Once-troubled 'Margaret' grows longer
A version 37 minutes longer than the original
screens at the Los Angeles County Museum of Art. Anna Paquin stars.
By Mark Olsen, Special to the Los Angeles Times
7:05 PM PDT, July 18, 2012
The saga of writer-director Kenneth Lonergan's
nearly lost film "Margaret" had yet another
chapter written in Los Angeles this week. Shot in
2005, the movie starring Anna Paquin was beset by
post-production delays and legal disputes and
finally opened in near-empty movie houses last
fall. Following a year-end critical caucus around
the film, including much online championing of
its underdog status, it had a moderately more
successful second-go at theaters early this year.
Recently released on home video, "Margaret" was
shown Tuesday in a 3-hour, 6-minute extended
version to a full house at the Los Angeles County
Museum of Art. (That cut is available only as
part of a new 2-disc Blu-ray/DVD set along with
the 2-hour, 29-minute theatrical version.)
Among the crowd were filmmakers Michael Mann and
Jay Duplass, musician Michael Des Barres,
actresses Winona Ryder, Molly Shannon and Jane
Adams, and Paquin's husband and "True Blood" costar Stephen Moyer.
Before the screening, Lonergan explained why the
three-hour version was billed as an "extended
cut." "I don't say it's a director's cut. That
means the other one was something you didn't mean
and this is, and that's not true. So perhaps it's
simply a totemic symbol of my indecisiveness."
The inclusion of 37 more minutes of footage does
make the two versions of "Margaret" quite
distinct, though the core story is the same:
Paquin's character Lisa grapples with guilt over
her role in a bus accident that took the life of
a stranger. In supporting roles are Jeannie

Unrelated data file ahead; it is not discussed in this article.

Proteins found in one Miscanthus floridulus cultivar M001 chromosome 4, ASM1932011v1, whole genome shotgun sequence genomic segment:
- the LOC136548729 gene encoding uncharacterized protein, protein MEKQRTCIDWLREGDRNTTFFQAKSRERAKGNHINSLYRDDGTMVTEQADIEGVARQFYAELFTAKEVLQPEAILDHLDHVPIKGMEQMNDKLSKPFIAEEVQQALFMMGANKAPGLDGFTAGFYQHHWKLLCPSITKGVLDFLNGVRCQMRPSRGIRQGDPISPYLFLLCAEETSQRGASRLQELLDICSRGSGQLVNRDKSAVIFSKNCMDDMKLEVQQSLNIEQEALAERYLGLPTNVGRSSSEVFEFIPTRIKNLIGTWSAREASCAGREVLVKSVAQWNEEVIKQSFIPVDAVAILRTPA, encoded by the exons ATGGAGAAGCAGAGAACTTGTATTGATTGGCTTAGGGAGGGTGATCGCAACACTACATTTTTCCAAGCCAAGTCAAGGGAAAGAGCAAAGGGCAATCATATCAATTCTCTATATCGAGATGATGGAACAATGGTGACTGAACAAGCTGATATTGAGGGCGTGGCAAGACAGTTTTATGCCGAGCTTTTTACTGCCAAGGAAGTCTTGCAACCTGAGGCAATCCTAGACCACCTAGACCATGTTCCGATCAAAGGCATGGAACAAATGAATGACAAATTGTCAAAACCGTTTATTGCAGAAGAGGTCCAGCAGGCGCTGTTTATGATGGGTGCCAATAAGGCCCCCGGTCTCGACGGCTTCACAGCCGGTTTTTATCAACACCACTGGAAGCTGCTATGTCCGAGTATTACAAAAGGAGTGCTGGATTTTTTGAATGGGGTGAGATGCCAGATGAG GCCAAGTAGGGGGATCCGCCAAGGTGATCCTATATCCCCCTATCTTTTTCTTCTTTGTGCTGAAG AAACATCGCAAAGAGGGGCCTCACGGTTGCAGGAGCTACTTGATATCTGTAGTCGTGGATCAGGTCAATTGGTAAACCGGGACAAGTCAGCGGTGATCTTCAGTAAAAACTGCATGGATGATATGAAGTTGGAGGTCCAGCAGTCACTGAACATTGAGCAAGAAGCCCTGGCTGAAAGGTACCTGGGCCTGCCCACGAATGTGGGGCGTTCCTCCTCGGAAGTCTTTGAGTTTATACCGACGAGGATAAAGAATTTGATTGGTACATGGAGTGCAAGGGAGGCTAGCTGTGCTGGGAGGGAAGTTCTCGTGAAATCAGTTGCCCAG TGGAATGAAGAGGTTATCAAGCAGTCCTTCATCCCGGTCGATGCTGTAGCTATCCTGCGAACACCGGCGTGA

Berlin, Mark Ruffalo, Matt Damon, Matthew
Broderick, Allison Janey, Jean Reno, Kieran
Culkin and Lonergan's wife, J. Smith-Cameron.
The theatrical version is more propulsive, a
ruminative freight train pushing Lisa through the
world as the film morphs into something akin to a
legal thriller. The extended cut heightens the
thematic idea that Lisa is awakening to the fact
that the world does not revolve around her, that
other people have problems of their own.
There are a number of scenes not in the
theatrical version including a visit to an
abortion clinic previously referenced but not
seen. The sound design in the extended cut turns
the volume up on what should be background
conversations, most spectacularly in a diner
scene in which Lisa spurns an aspiring male
suitor as banal chatter drowns them out.
"In life you do end up having really awkward
horrible conversations in places that are public
and you can hear someone at the next table having
a kind of random and trivial conversation.... And
it sort of makes it that much worse somehow,"
said Paquin during the post-screening Q&A.
Most people who see the film in its new
incarnation on home video will be meeting
"Margaret" for the first time. Asked which
version newcomers to "Margaret" should watch
first, Lonergan said he didn't think it mattered.
"I hope they're different enough that they're
both worth watching, as opposed to feeling like
you just saw the same thing," he said. "I think
the most accurate way to describe it is they are
two different approaches to the same story, and I think they are both valid."